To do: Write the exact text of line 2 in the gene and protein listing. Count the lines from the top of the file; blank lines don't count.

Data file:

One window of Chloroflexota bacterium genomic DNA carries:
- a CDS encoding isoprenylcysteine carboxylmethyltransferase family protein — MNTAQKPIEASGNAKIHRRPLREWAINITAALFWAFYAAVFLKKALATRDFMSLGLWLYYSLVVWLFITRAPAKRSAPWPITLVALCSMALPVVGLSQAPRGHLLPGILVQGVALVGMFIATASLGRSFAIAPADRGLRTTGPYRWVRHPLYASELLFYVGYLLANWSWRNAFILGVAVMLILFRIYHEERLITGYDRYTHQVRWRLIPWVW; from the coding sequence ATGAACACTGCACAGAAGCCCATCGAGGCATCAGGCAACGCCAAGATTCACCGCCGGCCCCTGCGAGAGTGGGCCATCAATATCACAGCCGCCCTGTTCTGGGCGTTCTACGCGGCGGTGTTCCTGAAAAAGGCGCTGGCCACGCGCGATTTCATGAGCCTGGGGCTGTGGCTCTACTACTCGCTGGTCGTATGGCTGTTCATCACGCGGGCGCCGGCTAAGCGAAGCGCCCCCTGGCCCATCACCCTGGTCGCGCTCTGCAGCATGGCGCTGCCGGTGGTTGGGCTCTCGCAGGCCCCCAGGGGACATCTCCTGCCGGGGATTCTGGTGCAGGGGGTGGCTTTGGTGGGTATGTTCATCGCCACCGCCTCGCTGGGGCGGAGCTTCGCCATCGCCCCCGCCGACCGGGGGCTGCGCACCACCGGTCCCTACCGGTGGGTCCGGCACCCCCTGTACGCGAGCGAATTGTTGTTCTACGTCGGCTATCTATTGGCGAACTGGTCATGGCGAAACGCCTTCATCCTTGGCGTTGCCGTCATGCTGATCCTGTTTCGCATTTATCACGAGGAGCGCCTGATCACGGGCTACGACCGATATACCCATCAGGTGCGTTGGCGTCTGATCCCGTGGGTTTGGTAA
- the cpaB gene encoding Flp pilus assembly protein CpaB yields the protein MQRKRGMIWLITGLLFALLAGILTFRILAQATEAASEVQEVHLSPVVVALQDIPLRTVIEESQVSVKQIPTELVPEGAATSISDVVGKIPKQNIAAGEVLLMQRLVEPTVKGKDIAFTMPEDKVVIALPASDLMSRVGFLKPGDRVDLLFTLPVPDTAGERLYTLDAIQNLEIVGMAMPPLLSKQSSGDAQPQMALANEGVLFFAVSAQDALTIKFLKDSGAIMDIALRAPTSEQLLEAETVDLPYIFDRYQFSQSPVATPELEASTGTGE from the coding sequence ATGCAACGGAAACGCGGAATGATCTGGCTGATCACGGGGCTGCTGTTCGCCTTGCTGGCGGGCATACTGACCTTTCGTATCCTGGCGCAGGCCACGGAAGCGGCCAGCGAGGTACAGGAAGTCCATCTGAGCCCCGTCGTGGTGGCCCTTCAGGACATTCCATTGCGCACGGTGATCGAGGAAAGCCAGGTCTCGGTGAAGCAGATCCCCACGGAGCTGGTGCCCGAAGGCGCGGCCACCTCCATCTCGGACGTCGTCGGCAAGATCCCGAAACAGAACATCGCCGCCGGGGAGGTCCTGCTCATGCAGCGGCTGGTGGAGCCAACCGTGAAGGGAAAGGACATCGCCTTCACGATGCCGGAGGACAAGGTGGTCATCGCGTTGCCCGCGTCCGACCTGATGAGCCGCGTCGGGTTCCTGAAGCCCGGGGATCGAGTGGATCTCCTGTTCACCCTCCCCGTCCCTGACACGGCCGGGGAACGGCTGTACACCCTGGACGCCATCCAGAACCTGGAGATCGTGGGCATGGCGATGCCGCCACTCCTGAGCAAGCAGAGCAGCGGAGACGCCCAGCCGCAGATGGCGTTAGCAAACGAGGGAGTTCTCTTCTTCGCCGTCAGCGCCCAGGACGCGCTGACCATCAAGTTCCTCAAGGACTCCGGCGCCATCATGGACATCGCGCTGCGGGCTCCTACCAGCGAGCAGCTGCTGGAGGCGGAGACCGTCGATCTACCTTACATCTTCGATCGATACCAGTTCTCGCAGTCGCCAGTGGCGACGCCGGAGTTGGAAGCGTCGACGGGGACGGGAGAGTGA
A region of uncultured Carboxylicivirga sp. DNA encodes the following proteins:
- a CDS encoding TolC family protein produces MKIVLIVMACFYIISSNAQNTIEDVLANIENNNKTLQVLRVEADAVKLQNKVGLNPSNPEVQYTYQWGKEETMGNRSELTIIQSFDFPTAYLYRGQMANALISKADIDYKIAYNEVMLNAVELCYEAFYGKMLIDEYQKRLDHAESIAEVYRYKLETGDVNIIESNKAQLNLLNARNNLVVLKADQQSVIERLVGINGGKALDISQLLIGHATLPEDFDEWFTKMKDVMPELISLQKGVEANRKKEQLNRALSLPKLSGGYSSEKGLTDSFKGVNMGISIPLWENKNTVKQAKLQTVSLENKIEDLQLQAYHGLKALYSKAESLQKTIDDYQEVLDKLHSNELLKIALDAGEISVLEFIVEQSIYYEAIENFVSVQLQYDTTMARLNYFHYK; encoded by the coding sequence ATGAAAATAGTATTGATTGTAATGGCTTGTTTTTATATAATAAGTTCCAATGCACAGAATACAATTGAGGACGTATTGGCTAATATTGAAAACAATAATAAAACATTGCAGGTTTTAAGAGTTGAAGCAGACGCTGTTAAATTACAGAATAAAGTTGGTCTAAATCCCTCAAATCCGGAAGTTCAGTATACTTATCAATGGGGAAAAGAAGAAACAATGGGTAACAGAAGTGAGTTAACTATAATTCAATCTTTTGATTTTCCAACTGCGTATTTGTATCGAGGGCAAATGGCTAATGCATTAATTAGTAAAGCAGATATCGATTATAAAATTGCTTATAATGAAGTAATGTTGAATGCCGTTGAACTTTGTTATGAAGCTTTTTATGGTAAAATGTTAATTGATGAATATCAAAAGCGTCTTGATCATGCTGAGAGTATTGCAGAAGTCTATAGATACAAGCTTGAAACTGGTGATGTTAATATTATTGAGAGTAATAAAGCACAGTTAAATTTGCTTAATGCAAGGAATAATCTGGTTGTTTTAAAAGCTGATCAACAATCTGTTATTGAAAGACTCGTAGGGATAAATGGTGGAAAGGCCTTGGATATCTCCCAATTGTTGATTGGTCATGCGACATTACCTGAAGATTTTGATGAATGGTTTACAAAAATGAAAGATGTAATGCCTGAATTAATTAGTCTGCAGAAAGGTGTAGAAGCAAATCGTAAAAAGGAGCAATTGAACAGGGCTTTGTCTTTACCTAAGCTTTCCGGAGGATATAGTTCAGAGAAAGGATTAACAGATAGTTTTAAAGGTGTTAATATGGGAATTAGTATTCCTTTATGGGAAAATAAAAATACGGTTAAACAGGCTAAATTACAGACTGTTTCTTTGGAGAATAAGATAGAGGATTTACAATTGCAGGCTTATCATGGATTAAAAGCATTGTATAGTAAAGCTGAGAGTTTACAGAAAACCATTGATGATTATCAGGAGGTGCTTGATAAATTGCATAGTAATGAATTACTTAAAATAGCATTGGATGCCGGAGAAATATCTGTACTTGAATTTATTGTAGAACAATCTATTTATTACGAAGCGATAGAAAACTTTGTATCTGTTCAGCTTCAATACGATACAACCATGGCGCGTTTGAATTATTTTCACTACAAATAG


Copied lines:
- a CDS encoding isoprenylcysteine carboxylmethyltransferase family protein — MNTAQKPIEASGNAKIHRRPLREWAINITAALFWAFYAAVFLKKALATRDFMSLGLWLYYSLVVWLFITRAPAKRSAPWPITLVALCSMALPVVGLSQAPRGHLLPGILVQGVALVGMFIATASLGRSFAIAPADRGLRTTGPYRWVRHPLYASELLFYVGYLLANWSWRNAFILGVAVMLILFRIYHEERLITGYDRYTHQVRWRLIPWVW; from the coding sequence ATGAACACTGCACAGAAGCCCATCGAGGCATCAGGCAACGCCAAGATTCACCGCCGGCCCCTGCGAGAGTGGGCCATCAATATCACAGCCGCCCTGTTCTGGGCGTTCTACGCGGCGGTGTTCCTGAAAAAGGCGCTGGCCACGCGCGATTTCATGAGCCTGGGGCTGTGGCTCTACTACTCGCTGGTCGTATGGCTGTTCATCACGCGGGCGCCGGCTAAGCGAAGCGCCCCCTGGCCCATCACCCTGGTCGCGCTCTGCAGCATGGCGCTGCCGGTGGTTGGGCTCTCGCAGGCCCCCAGGGGACATCTCCTGCCGGGGATTCTGGTGCAGGGGGTGGCTTTGGTGGGTATGTTCATCGCCACCGCCTCGCTGGGGCGGAGCTTCGCCATCGCCCCCGCCGACCGGGGGCTGCGCACCACCGGTCCCTACCGGTGGGTCCGGCACCCCCTGTACGCGAGCGAATTGTTGTTCTACGTCGGCTATCTATTGGCGAACTGGTCATGGCGAAACGCCTTCATCCTTGGCGTTGCCGTCATGCTGATCCTGTTTCGCATTTATCACGAGGAGCGCCTGATCACGGGCTACGACCGATATACCCATCAGGTGCGTTGGCGTCTGATCCCGTGGGTTTGGTAA